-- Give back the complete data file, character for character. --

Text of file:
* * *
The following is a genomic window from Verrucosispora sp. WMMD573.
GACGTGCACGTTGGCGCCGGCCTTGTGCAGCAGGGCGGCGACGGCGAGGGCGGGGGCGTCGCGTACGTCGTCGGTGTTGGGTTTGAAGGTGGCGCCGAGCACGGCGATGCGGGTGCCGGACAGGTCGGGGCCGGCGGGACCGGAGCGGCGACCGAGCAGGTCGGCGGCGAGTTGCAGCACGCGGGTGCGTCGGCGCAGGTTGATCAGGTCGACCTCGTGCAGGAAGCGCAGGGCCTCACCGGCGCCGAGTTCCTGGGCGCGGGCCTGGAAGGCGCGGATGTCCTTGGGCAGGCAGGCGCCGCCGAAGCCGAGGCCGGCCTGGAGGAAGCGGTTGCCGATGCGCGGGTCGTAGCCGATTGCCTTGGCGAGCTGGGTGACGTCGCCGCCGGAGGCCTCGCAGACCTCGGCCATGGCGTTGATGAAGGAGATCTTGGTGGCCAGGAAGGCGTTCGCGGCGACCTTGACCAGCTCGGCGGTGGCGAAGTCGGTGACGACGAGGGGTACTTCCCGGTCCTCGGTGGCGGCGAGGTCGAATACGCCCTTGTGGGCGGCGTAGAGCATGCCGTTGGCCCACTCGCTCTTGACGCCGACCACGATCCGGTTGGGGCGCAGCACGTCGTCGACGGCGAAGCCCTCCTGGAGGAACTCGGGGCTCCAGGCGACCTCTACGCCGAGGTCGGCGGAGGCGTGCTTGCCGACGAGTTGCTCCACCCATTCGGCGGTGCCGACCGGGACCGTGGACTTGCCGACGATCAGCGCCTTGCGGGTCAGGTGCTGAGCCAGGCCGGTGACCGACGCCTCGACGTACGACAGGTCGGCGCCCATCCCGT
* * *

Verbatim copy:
The following is a genomic window from Verrucosispora sp. WMMD573.
GACGTGCACGTTGGCGCCGGCCTTGTGCAGCAGGGCGGCGACGGCGAGGGCGGGGGCGTCGCGTACGTCGTCGGTGTTGGGTTTGAAGGTGGCGCCGAGCACGGCGATGCGGGTGCCGGACAGGTCGGGGCCGGCGGGACCGGAGCGGCGACCGAGCAGGTCGGCGGCGAGTTGCAGCACGCGGGTGCGTCGGCGCAGGTTGATCAGGTCGACCTCGTGCAGGAAGCGCAGGGCCTCACCGGCGCCGAGTTCCTGGGCGCGGGCCTGGAAGGCGCGGATGTCCTTGGGCAGGCAGGCGCCGCCGAAGCCGAGGCCGGCCTGGAGGAAGCGGTTGCCGATGCGCGGGTCGTAGCCGATTGCCTTGGCGAGCTGGGTGACGTCGCCGCCGGAGGCCTCGCAGACCTCGGCCATGGCGTTGATGAAGGAGATCTTGGTGGCCAGGAAGGCGTTCGCGGCGACCTTGACCAGCTCGGCGGTGGCGAAGTCGGTGACGACGAGGGGTACTTCCCGGTCCTCGGTGGCGGCGAGGTCGAATACGCCCTTGTGGGCGGCGTAGAGCATGCCGTTGGCCCACTCGCTCTTGACGCCGACCACGATCCGGTTGGGGCGCAGCACGTCGTCGACGGCGAAGCCCTCCTGGAGGAACTCGGGGCTCCAGGCGACCTCTACGCCGAGGTCGGCGGAGGCGTGCTTGCCGACGAGTTGCTCCACCCATTCGGCGGTGCCGACCGGGACCGTGGACTTGCCGACGATCAGCGCCTTGCGGGTCAGGTGCTGAGCCAGGCCGGTGACCGACGCCTCGACGTACGACAGGTCGGCGCCCATCCCGT